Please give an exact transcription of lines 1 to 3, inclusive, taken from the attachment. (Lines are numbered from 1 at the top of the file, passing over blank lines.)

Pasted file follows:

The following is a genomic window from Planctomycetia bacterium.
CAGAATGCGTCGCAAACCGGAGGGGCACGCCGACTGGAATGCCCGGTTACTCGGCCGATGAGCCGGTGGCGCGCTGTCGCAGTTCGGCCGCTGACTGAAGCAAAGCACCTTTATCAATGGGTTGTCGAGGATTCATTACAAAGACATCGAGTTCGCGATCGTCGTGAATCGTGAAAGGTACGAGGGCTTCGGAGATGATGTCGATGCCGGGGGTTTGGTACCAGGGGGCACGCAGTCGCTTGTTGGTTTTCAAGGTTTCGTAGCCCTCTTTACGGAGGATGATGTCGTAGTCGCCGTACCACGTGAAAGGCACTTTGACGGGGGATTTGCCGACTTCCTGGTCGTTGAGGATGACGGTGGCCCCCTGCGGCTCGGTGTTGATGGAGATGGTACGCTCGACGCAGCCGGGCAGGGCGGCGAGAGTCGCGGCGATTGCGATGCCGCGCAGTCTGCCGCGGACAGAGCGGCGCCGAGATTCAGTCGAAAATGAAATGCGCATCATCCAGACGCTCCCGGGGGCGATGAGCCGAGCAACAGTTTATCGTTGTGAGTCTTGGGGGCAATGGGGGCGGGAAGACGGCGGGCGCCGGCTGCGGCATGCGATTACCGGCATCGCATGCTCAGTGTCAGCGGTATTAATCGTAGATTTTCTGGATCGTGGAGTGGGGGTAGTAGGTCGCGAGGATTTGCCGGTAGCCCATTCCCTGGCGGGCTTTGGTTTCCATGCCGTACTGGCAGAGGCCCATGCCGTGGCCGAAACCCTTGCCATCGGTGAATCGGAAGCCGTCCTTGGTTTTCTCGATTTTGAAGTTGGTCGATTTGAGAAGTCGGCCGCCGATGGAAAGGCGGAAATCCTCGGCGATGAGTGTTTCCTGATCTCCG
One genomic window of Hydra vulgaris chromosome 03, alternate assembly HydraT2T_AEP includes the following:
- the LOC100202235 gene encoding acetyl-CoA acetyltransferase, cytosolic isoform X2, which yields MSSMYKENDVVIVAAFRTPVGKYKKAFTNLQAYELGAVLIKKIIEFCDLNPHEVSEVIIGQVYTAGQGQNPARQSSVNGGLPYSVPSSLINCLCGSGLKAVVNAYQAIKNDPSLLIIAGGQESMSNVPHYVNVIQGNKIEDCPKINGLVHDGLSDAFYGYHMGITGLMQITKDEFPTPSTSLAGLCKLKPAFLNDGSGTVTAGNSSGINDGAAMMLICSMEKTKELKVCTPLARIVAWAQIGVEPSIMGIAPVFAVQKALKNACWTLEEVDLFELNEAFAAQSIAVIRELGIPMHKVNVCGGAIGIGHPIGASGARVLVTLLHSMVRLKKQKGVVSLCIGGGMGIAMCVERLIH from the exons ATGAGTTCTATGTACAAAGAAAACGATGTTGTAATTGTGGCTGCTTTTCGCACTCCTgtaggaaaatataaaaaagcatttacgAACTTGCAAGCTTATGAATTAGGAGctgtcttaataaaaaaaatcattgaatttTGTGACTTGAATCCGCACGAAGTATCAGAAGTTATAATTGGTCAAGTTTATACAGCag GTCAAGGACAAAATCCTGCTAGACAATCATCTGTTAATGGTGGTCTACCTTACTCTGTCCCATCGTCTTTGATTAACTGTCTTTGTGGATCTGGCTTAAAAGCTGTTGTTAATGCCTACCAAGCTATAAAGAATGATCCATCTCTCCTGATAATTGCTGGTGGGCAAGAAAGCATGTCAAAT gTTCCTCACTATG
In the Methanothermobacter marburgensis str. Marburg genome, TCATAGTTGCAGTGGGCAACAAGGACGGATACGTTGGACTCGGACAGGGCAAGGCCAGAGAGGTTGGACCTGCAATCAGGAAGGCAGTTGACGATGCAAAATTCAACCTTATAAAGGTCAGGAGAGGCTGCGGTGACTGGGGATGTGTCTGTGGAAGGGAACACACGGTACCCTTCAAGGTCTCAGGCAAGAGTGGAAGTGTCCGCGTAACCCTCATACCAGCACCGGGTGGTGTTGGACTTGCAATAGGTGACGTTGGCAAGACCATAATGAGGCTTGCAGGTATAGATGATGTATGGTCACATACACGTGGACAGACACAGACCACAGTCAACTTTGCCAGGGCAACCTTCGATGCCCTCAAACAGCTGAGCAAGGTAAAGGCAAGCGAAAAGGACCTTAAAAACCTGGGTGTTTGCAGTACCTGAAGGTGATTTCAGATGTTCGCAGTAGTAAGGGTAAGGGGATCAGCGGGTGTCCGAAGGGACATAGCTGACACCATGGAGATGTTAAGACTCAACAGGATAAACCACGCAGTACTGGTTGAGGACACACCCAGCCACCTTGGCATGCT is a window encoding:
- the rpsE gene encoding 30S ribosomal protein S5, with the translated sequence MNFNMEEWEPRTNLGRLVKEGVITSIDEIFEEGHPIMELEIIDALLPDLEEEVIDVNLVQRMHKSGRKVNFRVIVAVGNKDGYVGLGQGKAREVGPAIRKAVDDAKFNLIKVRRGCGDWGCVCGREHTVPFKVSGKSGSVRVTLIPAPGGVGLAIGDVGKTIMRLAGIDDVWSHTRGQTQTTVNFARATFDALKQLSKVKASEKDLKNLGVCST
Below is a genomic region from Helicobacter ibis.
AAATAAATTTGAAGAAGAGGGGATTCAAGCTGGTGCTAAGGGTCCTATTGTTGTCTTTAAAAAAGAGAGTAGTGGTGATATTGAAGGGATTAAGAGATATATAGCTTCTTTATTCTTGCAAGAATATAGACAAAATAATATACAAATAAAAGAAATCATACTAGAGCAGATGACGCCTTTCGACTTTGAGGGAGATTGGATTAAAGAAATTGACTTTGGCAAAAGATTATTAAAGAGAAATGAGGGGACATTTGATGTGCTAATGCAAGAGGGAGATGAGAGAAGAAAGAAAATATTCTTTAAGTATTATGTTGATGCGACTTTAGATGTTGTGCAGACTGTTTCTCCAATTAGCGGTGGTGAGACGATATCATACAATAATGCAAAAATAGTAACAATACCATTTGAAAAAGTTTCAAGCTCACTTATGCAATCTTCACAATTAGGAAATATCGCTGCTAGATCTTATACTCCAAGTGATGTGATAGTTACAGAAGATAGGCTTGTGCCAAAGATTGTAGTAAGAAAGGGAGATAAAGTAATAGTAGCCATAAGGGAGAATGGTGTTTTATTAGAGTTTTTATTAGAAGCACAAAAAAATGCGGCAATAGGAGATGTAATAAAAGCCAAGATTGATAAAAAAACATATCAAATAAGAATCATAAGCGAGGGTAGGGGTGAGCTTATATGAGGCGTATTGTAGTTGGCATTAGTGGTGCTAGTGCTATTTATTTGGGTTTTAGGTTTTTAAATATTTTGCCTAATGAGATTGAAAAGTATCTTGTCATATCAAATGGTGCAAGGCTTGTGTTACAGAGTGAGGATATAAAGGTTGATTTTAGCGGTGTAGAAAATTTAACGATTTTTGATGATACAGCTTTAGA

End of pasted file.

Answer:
The following is a genomic window from Planctomycetia bacterium.
CAGAATGCGTCGCAAACCGGAGGGGCACGCCGACTGGAATGCCCGGTTACTCGGCCGATGAGCCGGTGGCGCGCTGTCGCAGTTCGGCCGCTGACTGAAGCAAAGCACCTTTATCAATGGGTTGTCGAGGATTCATTACAAAGACATCGAGTTCGCGATCGTCGTGAATCGTGAAAGGTACGAGGGCTTCGGAGATGATGTCGATGCCGGGGGTTTGGTACCAGGGGGCACGCAGTCGCTTGTTGGTTTTCAAGGTTTCGTAGCCCTCTTTACGGAGGATGATGTCGTAGTCGCCGTACCACGTGAAAGGCACTTTGACGGGGGATTTGCCGACTTCCTGGTCGTTGAGGATGACGGTGGCCCCCTGCGGCTCGGTGTTGATGGAGATGGTACGCTCGACGCAGCCGGGCAGGGCGGCGAGAGTCGCGGCGATTGCGATGCCGCGCAGTCTGCCGCGGACAGAGCGGCGCCGAGATTCAGTCGAAAATGAAATGCGCATCATCCAGACGCTCCCGGGGGCGATGAGCCGAGCAACAGTTTATCGTTGTGAGTCTTGGGGGCAATGGGGGCGGGAAGACGGCGGGCGCCGGCTGCGGCATGCGATTACCGGCATCGCATGCTCAGTGTCAGCGGTATTAATCGTAGATTTTCTGGATCGTGGAGTGGGGGTAGTAGGTCGCGAGGATTTGCCGGTAGCCCATTCCCTGGCGGGCTTTGGTTTCCATGCCGTACTGGCAGAGGCCCATGCCGTGGCCGAAACCCTTGCCATCGGTGAATCGGAAGCCGTCCTTGGTTTTCTCGATTTTGAAGTTGGTCGATTTGAGAAGTCGGCCGCCGATGGAAAGGCGGAAATCCTCGGCGATGAGTGTTTCCTGATCTCCG
One genomic window of Hydra vulgaris chromosome 03, alternate assembly HydraT2T_AEP includes the following: